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Business deals

Rio Tinto sells African uranium mine to China

Deal paves way for shutting down money-losing uranium business

A sign shows the way to the Rio Tinto-owned Rossing Uranium Mine in the Namib Desert.    © Reuters

SYDNEY -- Global mining behemoth Rio Tinto will sell its stake in a uranium mine in Namibia to a Chinese state-owned player for up to $106.5 million in the latest move to focus on such resources as iron ore and aluminum.

Rio Tinto said on Nov. 26 that it has agreed to sell a 68.62% interest in Rossing Uranium, the owner of the Rossing mine, to China National Uranium Corp., a unit of China National Nuclear Corp. The transaction is slated to complete in the first half of 2019, following approval from the Namibian government. The sale price will be linked to such factors as uranium spot prices.

Rio Tinto has held the stake since the 1960s, when development on the mine began. Output there accounts for 48% of the company's total production of uranium, an element used as fuel for nuclear power generation. The remainder is produced by subsidiary Energy Resources of Australia. Rio Tinto has said it will dispose of Energy Resources' existing reserve, with no apparent plans for new development. This means that the group could exit from the money-losing uranium business altogether.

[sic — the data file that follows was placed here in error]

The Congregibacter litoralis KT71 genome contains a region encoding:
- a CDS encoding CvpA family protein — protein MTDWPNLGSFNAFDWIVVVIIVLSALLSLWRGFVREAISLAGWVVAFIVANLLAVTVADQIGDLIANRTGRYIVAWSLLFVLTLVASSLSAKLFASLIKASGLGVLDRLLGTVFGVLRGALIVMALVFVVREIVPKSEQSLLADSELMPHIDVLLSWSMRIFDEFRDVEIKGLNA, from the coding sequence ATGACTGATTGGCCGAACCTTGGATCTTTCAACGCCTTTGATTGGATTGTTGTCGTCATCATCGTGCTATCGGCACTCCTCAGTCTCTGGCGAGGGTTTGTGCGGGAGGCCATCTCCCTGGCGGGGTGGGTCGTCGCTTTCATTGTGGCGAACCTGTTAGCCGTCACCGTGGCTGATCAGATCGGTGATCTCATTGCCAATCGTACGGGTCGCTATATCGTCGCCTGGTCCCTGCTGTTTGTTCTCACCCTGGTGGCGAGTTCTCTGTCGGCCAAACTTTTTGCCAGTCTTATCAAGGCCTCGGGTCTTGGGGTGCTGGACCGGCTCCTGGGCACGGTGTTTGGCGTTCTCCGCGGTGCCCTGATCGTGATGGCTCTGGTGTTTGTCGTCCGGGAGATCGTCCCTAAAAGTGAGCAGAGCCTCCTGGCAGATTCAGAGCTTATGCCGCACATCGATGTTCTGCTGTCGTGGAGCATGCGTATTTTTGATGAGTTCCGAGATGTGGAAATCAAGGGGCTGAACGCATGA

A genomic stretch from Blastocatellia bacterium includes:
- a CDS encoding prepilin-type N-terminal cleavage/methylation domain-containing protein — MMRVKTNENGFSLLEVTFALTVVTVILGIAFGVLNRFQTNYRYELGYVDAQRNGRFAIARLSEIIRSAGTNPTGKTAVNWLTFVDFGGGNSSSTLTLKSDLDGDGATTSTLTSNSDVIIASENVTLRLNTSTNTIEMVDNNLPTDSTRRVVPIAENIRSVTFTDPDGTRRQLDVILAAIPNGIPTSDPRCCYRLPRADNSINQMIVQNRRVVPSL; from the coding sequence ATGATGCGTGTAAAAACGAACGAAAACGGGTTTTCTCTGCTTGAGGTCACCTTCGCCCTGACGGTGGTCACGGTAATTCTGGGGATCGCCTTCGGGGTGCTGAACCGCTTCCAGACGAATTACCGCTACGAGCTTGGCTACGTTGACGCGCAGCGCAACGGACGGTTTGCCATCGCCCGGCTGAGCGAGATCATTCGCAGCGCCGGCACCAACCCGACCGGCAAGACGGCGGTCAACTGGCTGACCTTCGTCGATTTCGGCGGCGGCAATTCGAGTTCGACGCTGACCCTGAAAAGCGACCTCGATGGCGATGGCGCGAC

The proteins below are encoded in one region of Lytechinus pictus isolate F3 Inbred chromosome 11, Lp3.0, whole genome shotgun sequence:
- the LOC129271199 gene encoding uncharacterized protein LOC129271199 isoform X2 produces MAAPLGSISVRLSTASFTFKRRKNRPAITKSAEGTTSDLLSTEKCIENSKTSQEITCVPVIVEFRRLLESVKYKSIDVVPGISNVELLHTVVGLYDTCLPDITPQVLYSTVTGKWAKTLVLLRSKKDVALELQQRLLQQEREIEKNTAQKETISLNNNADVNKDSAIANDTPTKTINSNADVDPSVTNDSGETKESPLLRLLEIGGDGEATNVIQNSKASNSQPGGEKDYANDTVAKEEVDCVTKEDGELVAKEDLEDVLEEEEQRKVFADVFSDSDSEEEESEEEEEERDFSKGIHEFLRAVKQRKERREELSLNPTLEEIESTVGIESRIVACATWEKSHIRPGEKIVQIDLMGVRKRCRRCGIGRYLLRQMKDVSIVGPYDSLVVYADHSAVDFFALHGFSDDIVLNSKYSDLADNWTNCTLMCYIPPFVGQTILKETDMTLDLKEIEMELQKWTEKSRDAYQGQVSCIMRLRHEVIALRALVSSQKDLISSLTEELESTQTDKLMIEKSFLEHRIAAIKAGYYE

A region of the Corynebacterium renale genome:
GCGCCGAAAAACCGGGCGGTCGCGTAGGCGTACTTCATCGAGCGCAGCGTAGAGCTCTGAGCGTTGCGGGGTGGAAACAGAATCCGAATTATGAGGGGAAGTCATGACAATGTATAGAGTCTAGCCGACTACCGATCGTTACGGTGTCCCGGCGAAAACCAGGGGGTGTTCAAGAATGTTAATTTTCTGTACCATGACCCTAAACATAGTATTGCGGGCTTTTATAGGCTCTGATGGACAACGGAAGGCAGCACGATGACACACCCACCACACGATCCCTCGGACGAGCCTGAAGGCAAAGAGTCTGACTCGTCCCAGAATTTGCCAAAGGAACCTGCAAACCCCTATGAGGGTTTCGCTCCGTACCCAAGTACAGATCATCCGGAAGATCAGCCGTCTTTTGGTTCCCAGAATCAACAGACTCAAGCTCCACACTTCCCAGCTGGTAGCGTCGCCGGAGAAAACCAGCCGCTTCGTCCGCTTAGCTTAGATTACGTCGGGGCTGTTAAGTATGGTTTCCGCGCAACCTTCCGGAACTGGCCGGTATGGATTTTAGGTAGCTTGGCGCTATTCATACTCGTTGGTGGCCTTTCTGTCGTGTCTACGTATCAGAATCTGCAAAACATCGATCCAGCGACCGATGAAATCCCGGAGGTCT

Rio Tinto is the world's seventh-largest uranium producer, accounting for 4% of the global tally, according to the World Nuclear Association. The company's uranium business incurred a loss of $26 million in 2017 on revenue of $417 million -- about 1% of consolidated revenue.

Global demand for uranium is forecast to "grow over the next decade or so on increasing appetites in China, India and elsewhere," predicted Tatsufumi Okoshi, a senior economist at Nomura Securities. "But growth may slow afterward, depending on the policies of those countries," Okoshi said.

In March, Rio Tinto became the first resources giant to withdraw from the mining of coal, the fuel that is the primary culprit of global warming.

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